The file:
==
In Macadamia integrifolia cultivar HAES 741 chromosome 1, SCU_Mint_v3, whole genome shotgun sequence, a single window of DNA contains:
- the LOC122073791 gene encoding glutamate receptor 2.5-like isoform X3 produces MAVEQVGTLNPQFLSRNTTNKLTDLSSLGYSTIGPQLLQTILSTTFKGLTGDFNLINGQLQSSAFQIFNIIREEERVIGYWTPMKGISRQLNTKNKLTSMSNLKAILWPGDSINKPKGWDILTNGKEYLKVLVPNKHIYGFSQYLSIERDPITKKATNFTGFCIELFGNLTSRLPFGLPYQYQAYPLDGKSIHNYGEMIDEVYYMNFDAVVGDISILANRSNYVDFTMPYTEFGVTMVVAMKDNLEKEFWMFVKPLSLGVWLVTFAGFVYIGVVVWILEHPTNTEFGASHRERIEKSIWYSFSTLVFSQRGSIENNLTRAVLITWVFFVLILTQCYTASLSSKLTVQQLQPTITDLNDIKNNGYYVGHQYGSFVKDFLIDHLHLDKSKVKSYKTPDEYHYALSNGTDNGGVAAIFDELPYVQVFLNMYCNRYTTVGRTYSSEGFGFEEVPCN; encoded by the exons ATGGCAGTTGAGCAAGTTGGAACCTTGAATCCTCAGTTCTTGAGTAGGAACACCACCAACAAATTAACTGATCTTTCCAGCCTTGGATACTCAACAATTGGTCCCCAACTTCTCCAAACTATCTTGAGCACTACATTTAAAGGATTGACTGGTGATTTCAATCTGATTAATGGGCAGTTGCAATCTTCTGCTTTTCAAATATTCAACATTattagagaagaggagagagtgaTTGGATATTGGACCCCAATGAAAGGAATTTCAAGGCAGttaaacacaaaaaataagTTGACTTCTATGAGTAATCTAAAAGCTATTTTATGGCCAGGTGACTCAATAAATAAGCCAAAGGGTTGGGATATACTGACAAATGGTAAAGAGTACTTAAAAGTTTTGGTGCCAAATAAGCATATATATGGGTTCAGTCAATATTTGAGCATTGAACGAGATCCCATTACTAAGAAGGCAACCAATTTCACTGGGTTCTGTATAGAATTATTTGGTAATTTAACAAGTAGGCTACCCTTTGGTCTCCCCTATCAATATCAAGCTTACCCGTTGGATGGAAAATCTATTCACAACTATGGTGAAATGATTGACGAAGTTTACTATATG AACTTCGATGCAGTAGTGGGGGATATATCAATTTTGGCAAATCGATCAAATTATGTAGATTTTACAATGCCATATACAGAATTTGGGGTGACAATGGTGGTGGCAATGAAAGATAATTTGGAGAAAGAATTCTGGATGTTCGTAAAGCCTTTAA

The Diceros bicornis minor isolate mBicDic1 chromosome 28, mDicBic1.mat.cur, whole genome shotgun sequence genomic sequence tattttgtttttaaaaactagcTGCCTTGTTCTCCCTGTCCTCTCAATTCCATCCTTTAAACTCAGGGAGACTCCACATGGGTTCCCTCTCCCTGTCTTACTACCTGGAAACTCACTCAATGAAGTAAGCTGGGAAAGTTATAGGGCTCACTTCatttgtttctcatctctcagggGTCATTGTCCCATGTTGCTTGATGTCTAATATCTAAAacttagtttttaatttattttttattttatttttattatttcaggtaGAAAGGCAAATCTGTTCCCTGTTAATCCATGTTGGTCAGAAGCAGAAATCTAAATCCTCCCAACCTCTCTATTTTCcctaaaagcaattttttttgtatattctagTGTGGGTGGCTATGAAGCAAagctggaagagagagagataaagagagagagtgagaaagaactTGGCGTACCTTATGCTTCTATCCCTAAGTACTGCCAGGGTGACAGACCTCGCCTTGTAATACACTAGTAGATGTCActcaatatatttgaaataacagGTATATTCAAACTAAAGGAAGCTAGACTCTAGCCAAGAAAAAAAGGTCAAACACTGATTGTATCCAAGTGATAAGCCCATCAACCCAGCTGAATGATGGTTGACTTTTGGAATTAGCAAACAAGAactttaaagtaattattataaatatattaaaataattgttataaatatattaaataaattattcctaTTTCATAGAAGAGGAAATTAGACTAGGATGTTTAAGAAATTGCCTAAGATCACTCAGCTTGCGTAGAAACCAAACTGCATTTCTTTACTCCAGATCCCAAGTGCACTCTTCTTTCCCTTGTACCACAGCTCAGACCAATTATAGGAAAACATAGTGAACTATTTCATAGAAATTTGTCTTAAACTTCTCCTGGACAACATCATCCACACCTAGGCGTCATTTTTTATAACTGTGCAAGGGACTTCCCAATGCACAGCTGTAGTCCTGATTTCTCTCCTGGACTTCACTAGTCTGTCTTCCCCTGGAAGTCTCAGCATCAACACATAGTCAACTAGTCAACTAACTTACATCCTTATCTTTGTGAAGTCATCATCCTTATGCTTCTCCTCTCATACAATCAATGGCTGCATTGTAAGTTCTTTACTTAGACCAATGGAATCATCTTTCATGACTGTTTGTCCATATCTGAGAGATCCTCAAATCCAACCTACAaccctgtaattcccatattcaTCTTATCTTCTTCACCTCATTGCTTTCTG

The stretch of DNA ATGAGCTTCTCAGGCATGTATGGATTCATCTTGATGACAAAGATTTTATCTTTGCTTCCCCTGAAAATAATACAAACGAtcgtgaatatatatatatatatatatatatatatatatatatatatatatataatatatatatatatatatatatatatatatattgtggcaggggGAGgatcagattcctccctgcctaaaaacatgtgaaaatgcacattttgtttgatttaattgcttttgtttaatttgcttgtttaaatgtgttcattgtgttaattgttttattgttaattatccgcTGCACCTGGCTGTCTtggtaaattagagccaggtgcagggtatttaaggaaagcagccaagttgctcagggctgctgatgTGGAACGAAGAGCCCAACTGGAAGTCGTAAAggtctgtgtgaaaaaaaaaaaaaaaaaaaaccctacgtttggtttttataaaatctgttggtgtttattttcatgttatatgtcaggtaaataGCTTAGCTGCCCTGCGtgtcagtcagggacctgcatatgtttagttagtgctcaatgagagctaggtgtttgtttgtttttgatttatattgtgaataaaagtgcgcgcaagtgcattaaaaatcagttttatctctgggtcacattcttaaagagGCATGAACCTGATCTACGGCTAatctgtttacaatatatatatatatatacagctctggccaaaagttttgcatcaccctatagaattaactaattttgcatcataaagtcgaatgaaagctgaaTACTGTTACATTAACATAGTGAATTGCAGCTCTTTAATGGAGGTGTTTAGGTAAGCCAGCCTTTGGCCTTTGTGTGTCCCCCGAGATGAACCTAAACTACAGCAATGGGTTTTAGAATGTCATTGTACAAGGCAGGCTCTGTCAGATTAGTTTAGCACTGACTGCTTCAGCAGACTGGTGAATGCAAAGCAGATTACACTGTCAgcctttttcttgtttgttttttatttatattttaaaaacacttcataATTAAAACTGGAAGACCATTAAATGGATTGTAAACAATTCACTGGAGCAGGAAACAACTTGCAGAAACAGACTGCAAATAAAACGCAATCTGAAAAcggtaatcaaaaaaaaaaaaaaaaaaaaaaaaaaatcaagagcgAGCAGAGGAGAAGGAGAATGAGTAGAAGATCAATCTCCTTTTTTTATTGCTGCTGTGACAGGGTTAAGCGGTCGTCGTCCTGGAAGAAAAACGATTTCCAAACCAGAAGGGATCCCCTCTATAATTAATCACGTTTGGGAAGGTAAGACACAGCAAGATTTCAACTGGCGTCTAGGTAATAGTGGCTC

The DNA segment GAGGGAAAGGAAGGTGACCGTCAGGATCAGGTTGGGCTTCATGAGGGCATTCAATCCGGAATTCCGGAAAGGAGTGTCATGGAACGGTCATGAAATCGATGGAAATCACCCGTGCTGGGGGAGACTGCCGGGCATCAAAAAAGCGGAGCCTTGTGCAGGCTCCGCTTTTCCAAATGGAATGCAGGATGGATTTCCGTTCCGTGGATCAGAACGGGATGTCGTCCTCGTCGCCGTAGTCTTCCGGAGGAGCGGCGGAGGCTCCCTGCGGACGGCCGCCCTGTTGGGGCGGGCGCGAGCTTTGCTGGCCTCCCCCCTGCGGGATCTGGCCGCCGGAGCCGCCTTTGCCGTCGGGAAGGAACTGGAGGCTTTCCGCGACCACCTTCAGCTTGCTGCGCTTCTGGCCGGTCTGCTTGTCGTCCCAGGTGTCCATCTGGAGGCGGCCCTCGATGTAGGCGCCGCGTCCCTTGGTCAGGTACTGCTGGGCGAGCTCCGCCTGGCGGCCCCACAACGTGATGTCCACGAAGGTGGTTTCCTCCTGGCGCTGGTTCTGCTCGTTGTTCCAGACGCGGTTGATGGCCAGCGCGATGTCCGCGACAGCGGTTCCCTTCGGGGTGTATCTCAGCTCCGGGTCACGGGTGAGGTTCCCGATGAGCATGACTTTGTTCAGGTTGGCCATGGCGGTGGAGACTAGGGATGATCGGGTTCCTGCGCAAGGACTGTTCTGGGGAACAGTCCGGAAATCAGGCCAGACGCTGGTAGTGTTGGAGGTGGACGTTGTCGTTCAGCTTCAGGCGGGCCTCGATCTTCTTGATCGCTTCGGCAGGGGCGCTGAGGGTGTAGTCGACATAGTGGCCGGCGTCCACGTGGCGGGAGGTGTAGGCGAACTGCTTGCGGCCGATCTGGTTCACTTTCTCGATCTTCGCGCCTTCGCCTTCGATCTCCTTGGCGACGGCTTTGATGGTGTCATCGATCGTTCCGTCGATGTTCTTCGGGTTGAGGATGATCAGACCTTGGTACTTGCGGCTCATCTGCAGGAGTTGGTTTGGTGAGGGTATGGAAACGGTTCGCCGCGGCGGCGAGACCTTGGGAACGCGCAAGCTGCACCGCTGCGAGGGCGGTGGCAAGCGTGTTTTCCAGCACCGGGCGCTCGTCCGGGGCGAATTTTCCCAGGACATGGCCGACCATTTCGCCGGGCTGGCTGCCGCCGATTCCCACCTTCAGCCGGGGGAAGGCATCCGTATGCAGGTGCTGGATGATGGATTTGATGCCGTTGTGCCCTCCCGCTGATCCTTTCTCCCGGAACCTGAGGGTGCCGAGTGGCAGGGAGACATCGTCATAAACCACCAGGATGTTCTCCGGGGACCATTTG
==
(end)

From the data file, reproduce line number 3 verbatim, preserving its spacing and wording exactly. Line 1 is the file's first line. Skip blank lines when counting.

The Diceros bicornis minor isolate mBicDic1 chromosome 28, mDicBic1.mat.cur, whole genome shotgun sequence genomic sequence tattttgtttttaaaaactagcTGCCTTGTTCTCCCTGTCCTCTCAATTCCATCCTTTAAACTCAGGGAGACTCCACATGGGTTCCCTCTCCCTGTCTTACTACCTGGAAACTCACTCAATGAAGTAAGCTGGGAAAGTTATAGGGCTCACTTCatttgtttctcatctctcagggGTCATTGTCCCATGTTGCTTGATGTCTAATATCTAAAacttagtttttaatttattttttattttatttttattatttcaggtaGAAAGGCAAATCTGTTCCCTGTTAATCCATGTTGGTCAGAAGCAGAAATCTAAATCCTCCCAACCTCTCTATTTTCcctaaaagcaattttttttgtatattctagTGTGGGTGGCTATGAAGCAAagctggaagagagagagataaagagagagagtgagaaagaactTGGCGTACCTTATGCTTCTATCCCTAAGTACTGCCAGGGTGACAGACCTCGCCTTGTAATACACTAGTAGATGTCActcaatatatttgaaataacagGTATATTCAAACTAAAGGAAGCTAGACTCTAGCCAAGAAAAAAAGGTCAAACACTGATTGTATCCAAGTGATAAGCCCATCAACCCAGCTGAATGATGGTTGACTTTTGGAATTAGCAAACAAGAactttaaagtaattattataaatatattaaaataattgttataaatatattaaataaattattcctaTTTCATAGAAGAGGAAATTAGACTAGGATGTTTAAGAAATTGCCTAAGATCACTCAGCTTGCGTAGAAACCAAACTGCATTTCTTTACTCCAGATCCCAAGTGCACTCTTCTTTCCCTTGTACCACAGCTCAGACCAATTATAGGAAAACATAGTGAACTATTTCATAGAAATTTGTCTTAAACTTCTCCTGGACAACATCATCCACACCTAGGCGTCATTTTTTATAACTGTGCAAGGGACTTCCCAATGCACAGCTGTAGTCCTGATTTCTCTCCTGGACTTCACTAGTCTGTCTTCCCCTGGAAGTCTCAGCATCAACACATAGTCAACTAGTCAACTAACTTACATCCTTATCTTTGTGAAGTCATCATCCTTATGCTTCTCCTCTCATACAATCAATGGCTGCATTGTAAGTTCTTTACTTAGACCAATGGAATCATCTTTCATGACTGTTTGTCCATATCTGAGAGATCCTCAAATCCAACCTACAaccctgtaattcccatattcaTCTTATCTTCTTCACCTCATTGCTTTCTG